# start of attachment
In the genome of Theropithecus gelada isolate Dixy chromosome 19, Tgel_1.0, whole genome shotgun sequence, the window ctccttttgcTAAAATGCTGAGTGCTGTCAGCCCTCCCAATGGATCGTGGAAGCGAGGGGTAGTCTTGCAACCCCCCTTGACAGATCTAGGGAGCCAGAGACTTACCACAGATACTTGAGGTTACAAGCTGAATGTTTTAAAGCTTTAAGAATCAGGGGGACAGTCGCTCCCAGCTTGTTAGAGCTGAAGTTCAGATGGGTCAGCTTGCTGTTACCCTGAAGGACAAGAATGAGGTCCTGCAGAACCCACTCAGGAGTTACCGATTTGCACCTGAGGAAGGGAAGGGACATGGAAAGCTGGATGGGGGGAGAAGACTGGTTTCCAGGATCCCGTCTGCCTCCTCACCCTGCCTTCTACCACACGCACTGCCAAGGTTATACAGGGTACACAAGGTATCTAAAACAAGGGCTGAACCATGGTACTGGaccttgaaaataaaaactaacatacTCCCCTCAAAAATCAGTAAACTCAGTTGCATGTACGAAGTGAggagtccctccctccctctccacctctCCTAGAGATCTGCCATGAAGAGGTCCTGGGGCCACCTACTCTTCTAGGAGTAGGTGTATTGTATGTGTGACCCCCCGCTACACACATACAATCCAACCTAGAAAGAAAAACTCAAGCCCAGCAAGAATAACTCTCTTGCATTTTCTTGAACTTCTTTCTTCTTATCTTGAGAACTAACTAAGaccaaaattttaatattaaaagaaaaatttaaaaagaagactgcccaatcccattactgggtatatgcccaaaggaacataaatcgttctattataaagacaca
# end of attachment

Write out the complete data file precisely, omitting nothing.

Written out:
In the genome of Theropithecus gelada isolate Dixy chromosome 19, Tgel_1.0, whole genome shotgun sequence, the window ctccttttgcTAAAATGCTGAGTGCTGTCAGCCCTCCCAATGGATCGTGGAAGCGAGGGGTAGTCTTGCAACCCCCCTTGACAGATCTAGGGAGCCAGAGACTTACCACAGATACTTGAGGTTACAAGCTGAATGTTTTAAAGCTTTAAGAATCAGGGGGACAGTCGCTCCCAGCTTGTTAGAGCTGAAGTTCAGATGGGTCAGCTTGCTGTTACCCTGAAGGACAAGAATGAGGTCCTGCAGAACCCACTCAGGAGTTACCGATTTGCACCTGAGGAAGGGAAGGGACATGGAAAGCTGGATGGGGGGAGAAGACTGGTTTCCAGGATCCCGTCTGCCTCCTCACCCTGCCTTCTACCACACGCACTGCCAAGGTTATACAGGGTACACAAGGTATCTAAAACAAGGGCTGAACCATGGTACTGGaccttgaaaataaaaactaacatacTCCCCTCAAAAATCAGTAAACTCAGTTGCATGTACGAAGTGAggagtccctccctccctctccacctctCCTAGAGATCTGCCATGAAGAGGTCCTGGGGCCACCTACTCTTCTAGGAGTAGGTGTATTGTATGTGTGACCCCCCGCTACACACATACAATCCAACCTAGAAAGAAAAACTCAAGCCCAGCAAGAATAACTCTCTTGCATTTTCTTGAACTTCTTTCTTCTTATCTTGAGAACTAACTAAGaccaaaattttaatattaaaagaaaaatttaaaaagaagactgcccaatcccattactgggtatatgcccaaaggaacataaatcgttctattataaagacaca